The conveyor between the shore and Dock 2. Note the gap in the aerial walkway that used to connect Dock 4 to the rest of the complex.
Rocket propellant and coolant were stored underground adjacent to the missile silo. This is the hallway that connects the missile area to the propellant area. Walking in this area was nice because the floor was dry.
In what has turned into a kind of industrial courtyard between four ovens some people have posted their tags. X was here.
The Big Dipper brought its friends into view, and the best seat is 80-feet up.
The end of the dock, done quickly and cheaply with wood. The towers were for lights, so ships could be loaded at all hours.
These stairs were probably removed to discourage scrapping and graffiti. Ask me if it worked.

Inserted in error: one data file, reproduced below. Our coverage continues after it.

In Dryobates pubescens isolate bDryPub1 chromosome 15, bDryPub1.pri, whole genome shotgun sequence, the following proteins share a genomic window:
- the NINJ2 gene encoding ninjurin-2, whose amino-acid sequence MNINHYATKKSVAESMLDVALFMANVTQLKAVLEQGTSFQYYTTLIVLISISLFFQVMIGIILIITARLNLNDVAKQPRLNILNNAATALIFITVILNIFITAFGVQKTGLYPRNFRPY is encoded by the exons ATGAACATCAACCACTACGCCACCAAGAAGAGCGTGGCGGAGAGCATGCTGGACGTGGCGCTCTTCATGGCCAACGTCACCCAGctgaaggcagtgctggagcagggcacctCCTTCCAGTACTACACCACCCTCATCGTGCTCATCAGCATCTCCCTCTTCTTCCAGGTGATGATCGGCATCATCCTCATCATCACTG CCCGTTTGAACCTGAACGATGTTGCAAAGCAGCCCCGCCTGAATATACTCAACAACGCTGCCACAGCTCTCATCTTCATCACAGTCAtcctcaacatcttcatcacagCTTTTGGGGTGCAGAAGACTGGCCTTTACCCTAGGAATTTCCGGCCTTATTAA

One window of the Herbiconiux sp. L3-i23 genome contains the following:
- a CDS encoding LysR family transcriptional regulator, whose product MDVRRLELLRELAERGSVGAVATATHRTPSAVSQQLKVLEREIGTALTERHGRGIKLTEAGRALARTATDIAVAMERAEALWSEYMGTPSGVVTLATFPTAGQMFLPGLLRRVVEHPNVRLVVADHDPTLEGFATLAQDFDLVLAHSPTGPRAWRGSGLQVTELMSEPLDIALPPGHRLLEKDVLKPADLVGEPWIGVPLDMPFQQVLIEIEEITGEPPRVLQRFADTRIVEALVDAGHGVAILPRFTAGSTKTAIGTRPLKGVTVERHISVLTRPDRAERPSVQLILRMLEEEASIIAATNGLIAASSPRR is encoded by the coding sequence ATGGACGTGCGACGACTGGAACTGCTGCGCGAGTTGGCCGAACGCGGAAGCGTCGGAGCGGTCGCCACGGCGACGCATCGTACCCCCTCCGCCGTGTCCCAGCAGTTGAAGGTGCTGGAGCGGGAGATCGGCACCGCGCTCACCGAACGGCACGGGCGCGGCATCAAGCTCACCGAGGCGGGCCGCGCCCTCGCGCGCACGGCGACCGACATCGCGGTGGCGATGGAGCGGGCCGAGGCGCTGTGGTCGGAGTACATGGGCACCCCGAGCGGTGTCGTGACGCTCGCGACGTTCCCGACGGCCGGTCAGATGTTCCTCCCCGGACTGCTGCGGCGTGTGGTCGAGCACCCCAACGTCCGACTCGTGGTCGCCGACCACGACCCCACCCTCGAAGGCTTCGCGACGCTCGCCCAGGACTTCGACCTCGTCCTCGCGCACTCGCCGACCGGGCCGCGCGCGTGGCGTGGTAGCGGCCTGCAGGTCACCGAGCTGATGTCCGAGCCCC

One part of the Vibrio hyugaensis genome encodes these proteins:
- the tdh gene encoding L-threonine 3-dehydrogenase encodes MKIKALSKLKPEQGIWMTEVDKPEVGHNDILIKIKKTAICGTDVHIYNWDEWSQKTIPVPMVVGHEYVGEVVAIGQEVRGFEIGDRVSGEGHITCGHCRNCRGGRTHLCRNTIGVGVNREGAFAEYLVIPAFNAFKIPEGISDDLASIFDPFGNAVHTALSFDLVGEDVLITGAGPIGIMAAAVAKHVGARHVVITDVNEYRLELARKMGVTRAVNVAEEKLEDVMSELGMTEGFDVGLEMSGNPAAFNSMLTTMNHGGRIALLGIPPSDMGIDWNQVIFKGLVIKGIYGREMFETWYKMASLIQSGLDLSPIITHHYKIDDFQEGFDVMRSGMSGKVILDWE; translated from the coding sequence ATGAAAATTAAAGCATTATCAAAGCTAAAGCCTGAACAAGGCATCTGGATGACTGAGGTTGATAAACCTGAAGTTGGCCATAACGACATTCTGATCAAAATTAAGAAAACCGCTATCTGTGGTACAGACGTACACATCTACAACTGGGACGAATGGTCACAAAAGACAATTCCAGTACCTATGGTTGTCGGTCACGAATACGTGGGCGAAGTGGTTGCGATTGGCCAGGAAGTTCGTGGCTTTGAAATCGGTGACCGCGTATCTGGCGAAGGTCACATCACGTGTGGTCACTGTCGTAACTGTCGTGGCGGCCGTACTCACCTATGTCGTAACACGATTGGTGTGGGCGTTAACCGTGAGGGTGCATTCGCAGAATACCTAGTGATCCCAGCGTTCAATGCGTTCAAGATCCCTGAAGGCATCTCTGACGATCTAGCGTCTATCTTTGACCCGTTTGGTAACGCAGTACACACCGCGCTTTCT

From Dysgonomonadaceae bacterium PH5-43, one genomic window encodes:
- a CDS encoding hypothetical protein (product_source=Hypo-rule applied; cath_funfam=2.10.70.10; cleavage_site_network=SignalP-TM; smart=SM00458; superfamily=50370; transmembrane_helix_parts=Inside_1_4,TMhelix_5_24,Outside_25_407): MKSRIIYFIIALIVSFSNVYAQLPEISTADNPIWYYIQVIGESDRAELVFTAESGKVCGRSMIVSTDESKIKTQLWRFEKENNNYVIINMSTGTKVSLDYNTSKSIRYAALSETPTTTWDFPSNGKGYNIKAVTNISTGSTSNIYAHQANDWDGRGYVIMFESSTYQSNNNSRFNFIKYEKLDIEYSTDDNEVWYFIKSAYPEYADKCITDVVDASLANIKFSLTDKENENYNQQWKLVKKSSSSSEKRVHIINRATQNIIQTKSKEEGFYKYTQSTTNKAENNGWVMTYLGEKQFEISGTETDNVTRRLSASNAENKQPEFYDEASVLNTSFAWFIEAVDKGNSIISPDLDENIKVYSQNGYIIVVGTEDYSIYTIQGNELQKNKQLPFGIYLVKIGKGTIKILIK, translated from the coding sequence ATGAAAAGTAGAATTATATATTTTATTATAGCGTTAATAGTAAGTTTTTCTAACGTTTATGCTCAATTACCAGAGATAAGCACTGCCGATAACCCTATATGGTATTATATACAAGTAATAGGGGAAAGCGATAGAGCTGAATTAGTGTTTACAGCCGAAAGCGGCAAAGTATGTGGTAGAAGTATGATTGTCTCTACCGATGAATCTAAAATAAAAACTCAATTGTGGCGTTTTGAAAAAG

Between the repair shops and the stock department is this odd little structure. No, the walls are not level–it’s not your eyes. The shops slope left, the structure slopes right.
Since the foundry went cold, I decided to turn down my color temperature… In the background, a chart showing graphite dispersion is one of the few artifacts left on the foundry floor.
Sherman’s history is better than mine. You should read it on Abandoned Online.